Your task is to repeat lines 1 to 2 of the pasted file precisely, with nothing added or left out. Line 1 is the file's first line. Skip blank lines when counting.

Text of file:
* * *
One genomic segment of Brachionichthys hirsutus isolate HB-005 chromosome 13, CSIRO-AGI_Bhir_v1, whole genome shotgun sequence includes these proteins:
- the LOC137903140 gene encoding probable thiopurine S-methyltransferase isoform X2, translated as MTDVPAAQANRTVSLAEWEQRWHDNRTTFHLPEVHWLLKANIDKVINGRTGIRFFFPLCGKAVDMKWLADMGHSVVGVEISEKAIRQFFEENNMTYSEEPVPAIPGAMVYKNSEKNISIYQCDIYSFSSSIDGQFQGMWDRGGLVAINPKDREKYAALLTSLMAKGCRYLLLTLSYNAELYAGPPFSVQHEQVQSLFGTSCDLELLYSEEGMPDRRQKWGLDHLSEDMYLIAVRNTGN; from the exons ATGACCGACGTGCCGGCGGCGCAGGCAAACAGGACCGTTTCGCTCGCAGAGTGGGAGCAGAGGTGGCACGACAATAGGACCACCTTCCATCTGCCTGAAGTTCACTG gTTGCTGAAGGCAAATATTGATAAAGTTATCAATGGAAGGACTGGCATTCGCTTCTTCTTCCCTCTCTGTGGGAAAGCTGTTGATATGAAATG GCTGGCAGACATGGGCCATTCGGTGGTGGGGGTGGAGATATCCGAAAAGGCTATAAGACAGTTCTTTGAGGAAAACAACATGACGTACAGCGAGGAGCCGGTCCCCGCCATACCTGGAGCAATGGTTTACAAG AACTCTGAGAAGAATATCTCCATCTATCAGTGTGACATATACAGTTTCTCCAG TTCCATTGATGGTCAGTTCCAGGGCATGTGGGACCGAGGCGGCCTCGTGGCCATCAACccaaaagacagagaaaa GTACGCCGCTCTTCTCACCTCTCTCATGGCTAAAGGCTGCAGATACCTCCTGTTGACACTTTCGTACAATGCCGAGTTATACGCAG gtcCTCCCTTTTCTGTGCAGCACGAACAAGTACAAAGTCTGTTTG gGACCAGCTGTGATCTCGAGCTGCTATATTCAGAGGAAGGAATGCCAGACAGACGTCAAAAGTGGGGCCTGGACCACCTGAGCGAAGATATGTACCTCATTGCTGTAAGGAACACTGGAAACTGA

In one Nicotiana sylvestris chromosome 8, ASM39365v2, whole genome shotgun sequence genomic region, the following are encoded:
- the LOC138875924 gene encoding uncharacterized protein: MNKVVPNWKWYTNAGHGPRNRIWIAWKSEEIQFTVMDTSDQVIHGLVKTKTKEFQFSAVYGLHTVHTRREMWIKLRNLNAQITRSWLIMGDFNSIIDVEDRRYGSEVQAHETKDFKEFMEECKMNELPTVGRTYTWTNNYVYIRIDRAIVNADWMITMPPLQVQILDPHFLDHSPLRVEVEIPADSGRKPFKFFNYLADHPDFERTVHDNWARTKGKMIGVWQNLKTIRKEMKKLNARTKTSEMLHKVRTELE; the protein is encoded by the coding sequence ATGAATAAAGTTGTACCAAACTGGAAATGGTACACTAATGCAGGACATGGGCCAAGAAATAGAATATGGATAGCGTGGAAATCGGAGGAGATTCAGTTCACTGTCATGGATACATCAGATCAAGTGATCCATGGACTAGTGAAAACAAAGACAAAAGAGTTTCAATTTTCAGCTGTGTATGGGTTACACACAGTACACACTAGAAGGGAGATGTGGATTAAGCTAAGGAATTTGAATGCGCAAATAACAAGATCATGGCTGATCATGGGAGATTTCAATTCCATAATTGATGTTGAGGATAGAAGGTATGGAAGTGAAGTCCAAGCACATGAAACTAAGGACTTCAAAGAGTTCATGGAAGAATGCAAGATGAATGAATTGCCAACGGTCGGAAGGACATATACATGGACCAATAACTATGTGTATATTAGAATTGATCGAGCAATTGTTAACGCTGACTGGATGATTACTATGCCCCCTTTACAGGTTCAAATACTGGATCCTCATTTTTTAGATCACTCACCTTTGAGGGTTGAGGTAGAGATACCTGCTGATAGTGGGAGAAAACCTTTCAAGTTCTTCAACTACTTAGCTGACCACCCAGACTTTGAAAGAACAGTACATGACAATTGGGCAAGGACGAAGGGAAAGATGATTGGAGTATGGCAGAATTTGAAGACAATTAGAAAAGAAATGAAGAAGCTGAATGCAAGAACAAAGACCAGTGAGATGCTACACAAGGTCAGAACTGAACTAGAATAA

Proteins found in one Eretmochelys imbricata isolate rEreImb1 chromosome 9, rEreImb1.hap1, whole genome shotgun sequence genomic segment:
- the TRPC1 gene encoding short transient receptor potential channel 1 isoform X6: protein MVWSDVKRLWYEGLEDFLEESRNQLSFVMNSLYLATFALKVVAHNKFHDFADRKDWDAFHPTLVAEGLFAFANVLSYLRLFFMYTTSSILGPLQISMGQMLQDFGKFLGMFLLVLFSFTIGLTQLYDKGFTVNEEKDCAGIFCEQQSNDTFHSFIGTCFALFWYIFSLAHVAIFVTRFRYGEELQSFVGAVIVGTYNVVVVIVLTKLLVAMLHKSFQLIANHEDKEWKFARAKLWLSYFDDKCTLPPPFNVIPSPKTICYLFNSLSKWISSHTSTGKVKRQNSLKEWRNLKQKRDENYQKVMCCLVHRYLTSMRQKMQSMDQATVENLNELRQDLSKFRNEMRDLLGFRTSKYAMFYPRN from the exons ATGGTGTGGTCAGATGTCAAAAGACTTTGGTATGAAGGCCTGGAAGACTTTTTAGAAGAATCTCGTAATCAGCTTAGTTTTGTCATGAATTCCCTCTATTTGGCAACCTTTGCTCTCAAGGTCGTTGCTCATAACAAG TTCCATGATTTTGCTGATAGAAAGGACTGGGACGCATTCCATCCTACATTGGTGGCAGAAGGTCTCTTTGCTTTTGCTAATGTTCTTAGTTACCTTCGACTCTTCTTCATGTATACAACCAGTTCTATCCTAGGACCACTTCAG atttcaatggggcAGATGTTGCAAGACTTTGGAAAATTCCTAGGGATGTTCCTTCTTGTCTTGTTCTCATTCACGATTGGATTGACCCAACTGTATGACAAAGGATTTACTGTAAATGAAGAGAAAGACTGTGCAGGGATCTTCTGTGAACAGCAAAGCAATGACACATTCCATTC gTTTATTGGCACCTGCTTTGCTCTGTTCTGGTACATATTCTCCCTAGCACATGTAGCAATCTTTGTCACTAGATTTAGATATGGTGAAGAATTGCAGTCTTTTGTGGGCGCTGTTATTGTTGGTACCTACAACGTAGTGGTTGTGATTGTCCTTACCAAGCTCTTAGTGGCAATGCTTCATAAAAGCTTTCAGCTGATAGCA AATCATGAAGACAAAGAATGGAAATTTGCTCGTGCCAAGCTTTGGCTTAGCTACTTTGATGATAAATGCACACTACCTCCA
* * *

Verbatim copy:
One genomic segment of Brachionichthys hirsutus isolate HB-005 chromosome 13, CSIRO-AGI_Bhir_v1, whole genome shotgun sequence includes these proteins:
- the LOC137903140 gene encoding probable thiopurine S-methyltransferase isoform X2, translated as MTDVPAAQANRTVSLAEWEQRWHDNRTTFHLPEVHWLLKANIDKVINGRTGIRFFFPLCGKAVDMKWLADMGHSVVGVEISEKAIRQFFEENNMTYSEEPVPAIPGAMVYKNSEKNISIYQCDIYSFSSSIDGQFQGMWDRGGLVAINPKDREKYAALLTSLMAKGCRYLLLTLSYNAELYAGPPFSVQHEQVQSLFGTSCDLELLYSEEGMPDRRQKWGLDHLSEDMYLIAVRNTGN; from the exons ATGACCGACGTGCCGGCGGCGCAGGCAAACAGGACCGTTTCGCTCGCAGAGTGGGAGCAGAGGTGGCACGACAATAGGACCACCTTCCATCTGCCTGAAGTTCACTG gTTGCTGAAGGCAAATATTGATAAAGTTATCAATGGAAGGACTGGCATTCGCTTCTTCTTCCCTCTCTGTGGGAAAGCTGTTGATATGAAATG GCTGGCAGACATGGGCCATTCGGTGGTGGGGGTGGAGATATCCGAAAAGGCTATAAGACAGTTCTTTGAGGAAAACAACATGACGTACAGCGAGGAGCCGGTCCCCGCCATACCTGGAGCAATGGTTTACAAG AACTCTGAGAAGAATATCTCCATCTATCAGTGTGACATATACAGTTTCTCCAG TTCCATTGATGGTCAGTTCCAGGGCATGTGGGACCGAGGCGGCCTCGTGGCCATCAACccaaaagacagagaaaa GTACGCCGCTCTTCTCACCTCTCTCATGGCTAAAGGCTGCAGATACCTCCTGTTGACACTTTCGTACAATGCCGAGTTATACGCAG gtcCTCCCTTTTCTGTGCAGCACGAACAAGTACAAAGTCTGTTTG gGACCAGCTGTGATCTCGAGCTGCTATATTCAGAGGAAGGAATGCCAGACAGACGTCAAAAGTGGGGCCTGGACCACCTGAGCGAAGATATGTACCTCATTGCTGTAAGGAACACTGGAAACTGA